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Thai public balks at Thai Airways’ 60 billion bail out

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A big decision is on the horizon for Thai Airways, the beleaguered national carrier. Crucial decisions are now being discussed which will define the airlines’ future. The airline was still haemorrhaging cash well before the coronavirus crisis started grounding planes from the start of February this year.

Thai Airways’ fortunes have been in a death spiral for the past decade, culminating in looses over the past three years – 2.11 billion baht in 2017, 1.6 billion baht in 2018 and over 12 billion baht last year. At the moment the Thai government has offered another lifeline but is demanding that crucial structural changes must be made as a condition of pouring more cash and loans into the business.

The airline, still grounded until at least the end of this month, has to try and reinvent itself amid the new Covid travel paradigm, a difficult hill to climb for even the world’s most profitable and cashed-up airlines. The private discussions of the restructuring and government loans has now spilled over into the public domain with the government now needing to tread carefully as it navigates responsible use of public monies and the residual love for the national airline.

The opposition, senior government figures, high profile Thai business people and the public are now questioning the government’s pledge to bail out the struggling airline, again.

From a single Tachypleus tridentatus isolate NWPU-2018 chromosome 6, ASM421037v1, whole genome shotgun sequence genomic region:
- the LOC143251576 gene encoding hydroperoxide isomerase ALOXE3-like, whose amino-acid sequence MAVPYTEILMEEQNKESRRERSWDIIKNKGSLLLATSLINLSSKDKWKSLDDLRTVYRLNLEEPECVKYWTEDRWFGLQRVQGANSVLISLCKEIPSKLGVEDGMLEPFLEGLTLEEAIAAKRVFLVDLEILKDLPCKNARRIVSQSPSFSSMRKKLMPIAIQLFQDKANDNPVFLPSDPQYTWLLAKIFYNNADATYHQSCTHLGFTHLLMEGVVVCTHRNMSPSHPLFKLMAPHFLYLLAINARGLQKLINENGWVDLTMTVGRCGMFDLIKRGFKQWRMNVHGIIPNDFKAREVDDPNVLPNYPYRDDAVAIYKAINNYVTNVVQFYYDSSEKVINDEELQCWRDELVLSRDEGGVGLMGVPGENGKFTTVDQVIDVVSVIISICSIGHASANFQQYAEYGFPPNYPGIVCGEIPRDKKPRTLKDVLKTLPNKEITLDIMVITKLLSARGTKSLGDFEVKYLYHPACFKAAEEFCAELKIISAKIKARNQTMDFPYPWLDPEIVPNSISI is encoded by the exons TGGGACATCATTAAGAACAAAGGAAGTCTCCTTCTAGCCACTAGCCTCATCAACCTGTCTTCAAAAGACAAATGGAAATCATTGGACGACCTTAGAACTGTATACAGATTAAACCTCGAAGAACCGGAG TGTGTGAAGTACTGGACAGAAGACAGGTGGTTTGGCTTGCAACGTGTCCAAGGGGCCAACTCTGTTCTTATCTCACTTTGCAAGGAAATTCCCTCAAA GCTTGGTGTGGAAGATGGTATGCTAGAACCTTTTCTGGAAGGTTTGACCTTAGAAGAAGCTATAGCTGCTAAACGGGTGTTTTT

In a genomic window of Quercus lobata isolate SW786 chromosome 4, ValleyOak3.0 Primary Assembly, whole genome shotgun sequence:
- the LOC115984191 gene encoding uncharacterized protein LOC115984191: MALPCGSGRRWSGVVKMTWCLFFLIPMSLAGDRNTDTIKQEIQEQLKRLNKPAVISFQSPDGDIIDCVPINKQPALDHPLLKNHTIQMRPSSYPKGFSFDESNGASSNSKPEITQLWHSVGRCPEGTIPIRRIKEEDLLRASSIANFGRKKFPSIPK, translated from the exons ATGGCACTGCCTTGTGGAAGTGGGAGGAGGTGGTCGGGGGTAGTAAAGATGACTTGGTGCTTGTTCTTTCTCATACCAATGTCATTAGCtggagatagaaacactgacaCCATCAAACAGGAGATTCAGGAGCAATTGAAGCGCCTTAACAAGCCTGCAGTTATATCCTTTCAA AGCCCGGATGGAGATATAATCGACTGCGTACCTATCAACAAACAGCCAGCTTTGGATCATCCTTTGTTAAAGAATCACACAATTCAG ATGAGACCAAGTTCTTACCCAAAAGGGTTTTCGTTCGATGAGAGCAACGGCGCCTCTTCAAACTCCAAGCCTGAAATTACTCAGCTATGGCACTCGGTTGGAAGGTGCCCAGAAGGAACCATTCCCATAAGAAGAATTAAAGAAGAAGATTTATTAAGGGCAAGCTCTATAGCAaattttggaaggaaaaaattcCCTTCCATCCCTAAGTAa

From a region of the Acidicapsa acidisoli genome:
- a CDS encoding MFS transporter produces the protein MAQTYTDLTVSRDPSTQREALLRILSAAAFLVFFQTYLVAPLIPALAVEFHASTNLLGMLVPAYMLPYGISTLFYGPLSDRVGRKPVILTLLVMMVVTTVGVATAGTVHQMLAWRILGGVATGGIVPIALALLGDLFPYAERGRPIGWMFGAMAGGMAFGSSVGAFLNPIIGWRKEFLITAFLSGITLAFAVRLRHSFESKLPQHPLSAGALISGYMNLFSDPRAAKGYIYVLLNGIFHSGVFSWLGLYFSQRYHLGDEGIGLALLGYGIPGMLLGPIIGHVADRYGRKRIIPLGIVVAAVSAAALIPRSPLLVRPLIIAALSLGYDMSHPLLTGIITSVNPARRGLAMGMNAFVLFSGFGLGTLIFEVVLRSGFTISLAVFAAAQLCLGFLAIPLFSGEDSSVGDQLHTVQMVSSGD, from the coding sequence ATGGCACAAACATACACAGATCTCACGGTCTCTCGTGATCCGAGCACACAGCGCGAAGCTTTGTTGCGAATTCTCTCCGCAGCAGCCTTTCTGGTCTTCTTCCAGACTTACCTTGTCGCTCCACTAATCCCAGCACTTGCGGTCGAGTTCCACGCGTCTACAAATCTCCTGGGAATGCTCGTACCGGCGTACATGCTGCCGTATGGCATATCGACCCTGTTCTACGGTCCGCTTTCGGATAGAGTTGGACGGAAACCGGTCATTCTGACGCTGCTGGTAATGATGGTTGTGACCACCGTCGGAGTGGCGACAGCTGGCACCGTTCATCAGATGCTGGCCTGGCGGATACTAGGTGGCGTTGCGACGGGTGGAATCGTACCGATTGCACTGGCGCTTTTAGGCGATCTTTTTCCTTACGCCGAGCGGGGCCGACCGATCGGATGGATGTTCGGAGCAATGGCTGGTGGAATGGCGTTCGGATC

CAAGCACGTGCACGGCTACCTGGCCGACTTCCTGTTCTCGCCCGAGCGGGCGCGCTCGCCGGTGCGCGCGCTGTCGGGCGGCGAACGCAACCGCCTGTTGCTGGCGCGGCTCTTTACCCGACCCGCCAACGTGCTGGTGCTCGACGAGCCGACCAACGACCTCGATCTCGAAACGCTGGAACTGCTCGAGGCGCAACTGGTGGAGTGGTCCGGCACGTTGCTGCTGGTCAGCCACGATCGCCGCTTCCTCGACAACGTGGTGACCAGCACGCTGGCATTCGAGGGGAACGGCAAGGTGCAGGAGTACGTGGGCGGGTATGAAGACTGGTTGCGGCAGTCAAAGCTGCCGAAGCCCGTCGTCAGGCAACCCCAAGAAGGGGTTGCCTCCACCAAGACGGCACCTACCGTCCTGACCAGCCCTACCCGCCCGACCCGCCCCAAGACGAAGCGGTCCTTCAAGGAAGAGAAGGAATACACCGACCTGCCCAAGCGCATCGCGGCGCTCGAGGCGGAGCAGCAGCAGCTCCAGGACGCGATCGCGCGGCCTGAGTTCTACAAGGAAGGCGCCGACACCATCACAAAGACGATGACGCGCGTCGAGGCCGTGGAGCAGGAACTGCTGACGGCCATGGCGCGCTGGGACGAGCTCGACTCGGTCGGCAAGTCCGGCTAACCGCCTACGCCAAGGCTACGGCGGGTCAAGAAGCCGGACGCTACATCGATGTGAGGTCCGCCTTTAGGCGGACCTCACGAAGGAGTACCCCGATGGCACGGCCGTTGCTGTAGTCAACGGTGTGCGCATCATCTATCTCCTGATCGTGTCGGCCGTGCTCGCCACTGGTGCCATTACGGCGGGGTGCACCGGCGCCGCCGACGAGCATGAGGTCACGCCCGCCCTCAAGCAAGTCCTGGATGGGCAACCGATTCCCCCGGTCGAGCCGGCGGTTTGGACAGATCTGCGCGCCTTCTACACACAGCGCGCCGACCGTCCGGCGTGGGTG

Even the PM Prayut Chan-o-cha has acknowledged the politically-charged issue will be difficult to navigate whilst many Thais are struggling to feed themselves and the government is contemplating throwing nearly 60 billion baht at a failed business.

The mounting problems facing the national airline hit the headlines in March when Sumeth Damrongchaitham resigned as company president after reportedly failing to get an earlier rehabilitation plan approved.

Earlier this week, the Public Debt Management Office announced that they would be the department to secure a loan for the airline to use as working capital. But the Thai cabinet is yet to approve the bail out loan. The airline would be the first SET-listed state enterprise where the Finance Ministry becomes the loan guarantor.

Thai Airways is buried under a long list of deeply-entrenched problems that span the past decade, from it’s online platform, ticketing and sales, aircraft choices, and controversies over aircraft and engine procurement. The debacle over the use of Rolls Royce engines for its fleet of Boeing 777s is just one of the stories that have stained the reputation of the airline.

In January 2017 a four year investigation by the UK’s Serious Fraud Office came to light. It determined that aircraft engine-maker Rolls-Royce had paid bribes to “…agents of the Thai state and employees of Thai Airways…” in order to secure orders for the Rolls-Royce T800 engine for its Boeing 777-200s. Rolls-Royce admitted to the charge and agreed to pay penalties. The illegal payments of US$36.38 million took place between 1991 and 2005. Bribes were paid in three tranches…

  • 1 June 1991 – 30 June 1992: Rolls-Royce paid 660 million baht (US$18.8 million)
  • 1 March 1992 – 31 March 1997: Rolls-Royce paid US$10.38 million
  • 1 April 2004 – 28 February 2005: Rolls-Royce paid US$7.2 million